Bilingual Education: Does It Work?

March 11, 1988

Report Outline
Special Focus


The debate over bilingual education is as heated today as it was 20 years ago, when Congress began federal funding for it. Educators still don't agree on the best instructional method, or even the ultimate goal.

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When Ana Daisy Peralta arrived in this country from the Dominican Republic at age 14, the only language she knew was Spanish. All of her ninth-grade classes at New York's Louis D. Brandeis High School were taught in Spanish except for reading and a special course in English as a second language. Now in her 20s, Daisy, as she is known to her friends, says she “understood a lot” of English after just six months in the United States. In her second year of high school, Daisy was placed in her first “mainstream” class with English-speaking students. By the 11th grade, all of her classes were in English, except for a Spanish-language elective, and she was reading English at the 12th-grade level.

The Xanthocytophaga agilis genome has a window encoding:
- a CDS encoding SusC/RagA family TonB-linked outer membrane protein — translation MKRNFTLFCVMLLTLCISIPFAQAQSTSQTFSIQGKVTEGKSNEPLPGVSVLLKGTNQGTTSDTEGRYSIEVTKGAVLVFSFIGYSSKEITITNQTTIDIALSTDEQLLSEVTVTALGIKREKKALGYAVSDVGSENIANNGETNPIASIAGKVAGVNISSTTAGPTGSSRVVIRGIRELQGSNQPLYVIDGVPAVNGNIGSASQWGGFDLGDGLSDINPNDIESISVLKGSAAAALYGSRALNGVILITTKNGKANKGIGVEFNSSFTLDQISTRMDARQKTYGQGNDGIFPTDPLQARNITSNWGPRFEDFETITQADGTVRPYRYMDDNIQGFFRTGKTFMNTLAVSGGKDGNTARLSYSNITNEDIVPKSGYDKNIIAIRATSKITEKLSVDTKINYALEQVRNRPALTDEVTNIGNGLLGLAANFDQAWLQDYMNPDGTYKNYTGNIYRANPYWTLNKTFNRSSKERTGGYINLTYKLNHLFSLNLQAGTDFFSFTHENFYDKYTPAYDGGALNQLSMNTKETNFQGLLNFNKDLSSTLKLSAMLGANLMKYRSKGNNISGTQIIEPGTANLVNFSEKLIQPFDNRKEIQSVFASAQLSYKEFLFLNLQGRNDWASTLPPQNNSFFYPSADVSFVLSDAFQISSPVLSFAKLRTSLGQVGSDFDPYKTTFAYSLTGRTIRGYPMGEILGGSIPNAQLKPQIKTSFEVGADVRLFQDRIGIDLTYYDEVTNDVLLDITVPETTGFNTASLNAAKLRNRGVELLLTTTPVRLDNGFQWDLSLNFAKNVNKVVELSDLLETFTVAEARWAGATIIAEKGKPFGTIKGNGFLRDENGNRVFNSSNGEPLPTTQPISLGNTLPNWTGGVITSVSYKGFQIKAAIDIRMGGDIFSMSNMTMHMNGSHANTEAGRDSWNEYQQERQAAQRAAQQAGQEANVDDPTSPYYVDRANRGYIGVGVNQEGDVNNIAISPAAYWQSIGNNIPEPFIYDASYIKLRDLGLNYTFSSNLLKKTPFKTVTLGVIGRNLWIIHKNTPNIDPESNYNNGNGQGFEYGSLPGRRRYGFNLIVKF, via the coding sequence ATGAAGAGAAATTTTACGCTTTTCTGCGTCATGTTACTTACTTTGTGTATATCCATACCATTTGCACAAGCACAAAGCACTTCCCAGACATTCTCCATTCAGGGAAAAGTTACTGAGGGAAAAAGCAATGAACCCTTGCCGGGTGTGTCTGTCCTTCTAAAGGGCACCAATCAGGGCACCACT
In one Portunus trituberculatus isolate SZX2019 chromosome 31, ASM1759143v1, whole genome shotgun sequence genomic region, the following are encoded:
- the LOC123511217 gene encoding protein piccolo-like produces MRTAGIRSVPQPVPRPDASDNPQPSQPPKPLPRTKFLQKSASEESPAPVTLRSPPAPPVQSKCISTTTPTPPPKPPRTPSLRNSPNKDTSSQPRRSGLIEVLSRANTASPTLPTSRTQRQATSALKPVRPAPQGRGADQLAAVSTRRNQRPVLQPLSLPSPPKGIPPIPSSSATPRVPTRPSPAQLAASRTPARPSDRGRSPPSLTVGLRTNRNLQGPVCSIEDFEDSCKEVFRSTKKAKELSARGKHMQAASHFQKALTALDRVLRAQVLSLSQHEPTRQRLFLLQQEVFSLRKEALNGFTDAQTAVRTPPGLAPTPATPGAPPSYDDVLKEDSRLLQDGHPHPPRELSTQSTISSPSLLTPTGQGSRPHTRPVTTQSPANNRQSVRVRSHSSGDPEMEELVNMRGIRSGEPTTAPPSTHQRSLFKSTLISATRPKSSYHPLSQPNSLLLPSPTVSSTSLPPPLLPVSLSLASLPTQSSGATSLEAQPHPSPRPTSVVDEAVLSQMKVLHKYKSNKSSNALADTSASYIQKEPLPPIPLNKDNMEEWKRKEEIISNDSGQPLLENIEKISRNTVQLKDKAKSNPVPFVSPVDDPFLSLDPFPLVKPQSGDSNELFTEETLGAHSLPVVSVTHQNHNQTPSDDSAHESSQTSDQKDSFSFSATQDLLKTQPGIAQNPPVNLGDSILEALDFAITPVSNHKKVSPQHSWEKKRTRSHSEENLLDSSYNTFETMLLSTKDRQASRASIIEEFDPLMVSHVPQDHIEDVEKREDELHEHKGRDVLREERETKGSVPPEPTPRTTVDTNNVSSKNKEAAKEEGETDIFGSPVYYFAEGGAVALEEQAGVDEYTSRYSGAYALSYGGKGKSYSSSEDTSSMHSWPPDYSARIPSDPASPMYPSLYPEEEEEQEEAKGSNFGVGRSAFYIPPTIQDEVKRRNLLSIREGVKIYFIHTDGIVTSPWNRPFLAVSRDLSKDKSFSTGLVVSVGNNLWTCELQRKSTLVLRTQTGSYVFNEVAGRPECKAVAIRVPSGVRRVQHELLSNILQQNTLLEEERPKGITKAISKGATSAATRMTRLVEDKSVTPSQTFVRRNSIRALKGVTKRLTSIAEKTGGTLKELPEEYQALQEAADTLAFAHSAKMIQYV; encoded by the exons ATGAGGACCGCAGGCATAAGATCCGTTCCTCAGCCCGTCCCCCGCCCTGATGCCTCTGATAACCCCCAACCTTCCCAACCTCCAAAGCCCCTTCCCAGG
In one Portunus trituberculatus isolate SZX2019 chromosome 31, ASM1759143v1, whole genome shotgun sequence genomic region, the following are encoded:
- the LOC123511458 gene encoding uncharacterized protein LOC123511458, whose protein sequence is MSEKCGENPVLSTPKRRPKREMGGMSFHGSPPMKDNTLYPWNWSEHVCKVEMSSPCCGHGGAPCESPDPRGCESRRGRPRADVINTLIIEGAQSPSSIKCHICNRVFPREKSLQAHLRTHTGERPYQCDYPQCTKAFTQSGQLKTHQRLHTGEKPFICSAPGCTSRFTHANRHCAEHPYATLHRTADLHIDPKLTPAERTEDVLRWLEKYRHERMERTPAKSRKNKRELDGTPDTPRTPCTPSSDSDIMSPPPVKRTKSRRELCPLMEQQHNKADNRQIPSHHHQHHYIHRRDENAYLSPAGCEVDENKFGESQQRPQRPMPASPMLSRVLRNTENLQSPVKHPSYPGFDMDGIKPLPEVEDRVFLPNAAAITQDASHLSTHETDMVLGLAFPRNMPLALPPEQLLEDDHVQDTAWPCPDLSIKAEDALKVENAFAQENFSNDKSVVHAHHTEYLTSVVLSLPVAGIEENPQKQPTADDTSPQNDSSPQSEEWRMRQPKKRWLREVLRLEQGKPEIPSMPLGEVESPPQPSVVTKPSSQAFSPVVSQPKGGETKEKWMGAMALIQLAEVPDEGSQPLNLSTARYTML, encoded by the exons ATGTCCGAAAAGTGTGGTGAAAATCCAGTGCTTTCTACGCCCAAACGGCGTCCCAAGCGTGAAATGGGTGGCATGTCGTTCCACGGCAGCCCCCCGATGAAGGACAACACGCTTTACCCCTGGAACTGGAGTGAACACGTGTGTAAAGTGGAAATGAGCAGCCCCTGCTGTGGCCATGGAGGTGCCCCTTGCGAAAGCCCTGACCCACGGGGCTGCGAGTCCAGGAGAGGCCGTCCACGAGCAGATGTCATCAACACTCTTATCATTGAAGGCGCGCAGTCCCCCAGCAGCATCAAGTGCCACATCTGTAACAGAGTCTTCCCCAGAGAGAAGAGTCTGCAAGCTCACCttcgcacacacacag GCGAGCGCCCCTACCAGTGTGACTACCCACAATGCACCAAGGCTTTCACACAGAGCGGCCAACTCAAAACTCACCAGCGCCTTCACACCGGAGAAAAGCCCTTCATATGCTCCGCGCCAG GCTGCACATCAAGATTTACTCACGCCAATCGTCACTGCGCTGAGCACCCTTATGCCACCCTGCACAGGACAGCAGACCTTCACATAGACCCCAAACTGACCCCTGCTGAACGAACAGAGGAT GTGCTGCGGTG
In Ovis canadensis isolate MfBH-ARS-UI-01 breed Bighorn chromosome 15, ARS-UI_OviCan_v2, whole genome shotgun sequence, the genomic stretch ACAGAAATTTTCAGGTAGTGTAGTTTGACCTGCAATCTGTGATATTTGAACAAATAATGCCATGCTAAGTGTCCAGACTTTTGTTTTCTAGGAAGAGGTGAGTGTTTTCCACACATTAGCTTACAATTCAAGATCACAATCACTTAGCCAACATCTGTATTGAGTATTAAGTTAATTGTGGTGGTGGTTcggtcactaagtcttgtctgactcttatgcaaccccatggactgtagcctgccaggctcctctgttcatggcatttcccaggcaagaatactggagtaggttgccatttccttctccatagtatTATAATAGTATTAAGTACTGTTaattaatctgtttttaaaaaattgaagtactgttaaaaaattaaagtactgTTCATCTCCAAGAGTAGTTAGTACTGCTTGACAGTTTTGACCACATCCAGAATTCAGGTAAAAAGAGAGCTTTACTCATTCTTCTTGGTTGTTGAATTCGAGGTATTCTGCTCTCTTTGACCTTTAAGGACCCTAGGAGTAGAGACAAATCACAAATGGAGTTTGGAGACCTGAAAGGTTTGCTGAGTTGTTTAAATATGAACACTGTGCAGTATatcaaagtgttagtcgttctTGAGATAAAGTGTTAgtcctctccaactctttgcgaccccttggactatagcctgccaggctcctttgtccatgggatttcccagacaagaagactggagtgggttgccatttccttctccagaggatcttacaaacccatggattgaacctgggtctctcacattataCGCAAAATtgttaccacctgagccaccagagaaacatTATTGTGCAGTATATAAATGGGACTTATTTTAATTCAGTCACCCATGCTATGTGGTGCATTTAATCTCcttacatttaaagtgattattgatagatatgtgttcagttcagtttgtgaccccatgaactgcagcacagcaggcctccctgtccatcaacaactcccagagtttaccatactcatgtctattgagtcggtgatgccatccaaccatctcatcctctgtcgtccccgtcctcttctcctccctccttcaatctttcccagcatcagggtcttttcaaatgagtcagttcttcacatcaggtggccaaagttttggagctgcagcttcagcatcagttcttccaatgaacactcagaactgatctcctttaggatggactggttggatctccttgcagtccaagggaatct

Today, Daisy is a graduate of Georgetown University, fluent in both Spanish and English, and an American citizen. Her rapid progress in English and her academic achievements represent a success story for the type of bilingual education that dominates American public schools today—a method known as “transitional” bilingual education. Although the method can vary from school to school, it generally involves teaching foreign-language children academic courses such as math and social studies in their native languages while at the same time helping them gain fluency in English.

ISSUE TRACKER for Related Reports
Bilingual Education and ESL
Dec. 11, 2009  Bilingual Education vs. English Immersion
Nov. 17, 2000  Future of Language
Jan. 19, 1996  Debate Over Bilingualism
Aug. 13, 1993  Bilingual Education
Mar. 11, 1988  Bilingual Education: Does It Work?
Sep. 19, 1980  Foreign Languages: Tongue-Tied Americans
Aug. 19, 1977  Bilingual Education
Sep. 24, 1958  Foreign Language Study
Bilingual and Multicultural Education
Civil Rights: Hispanic Americans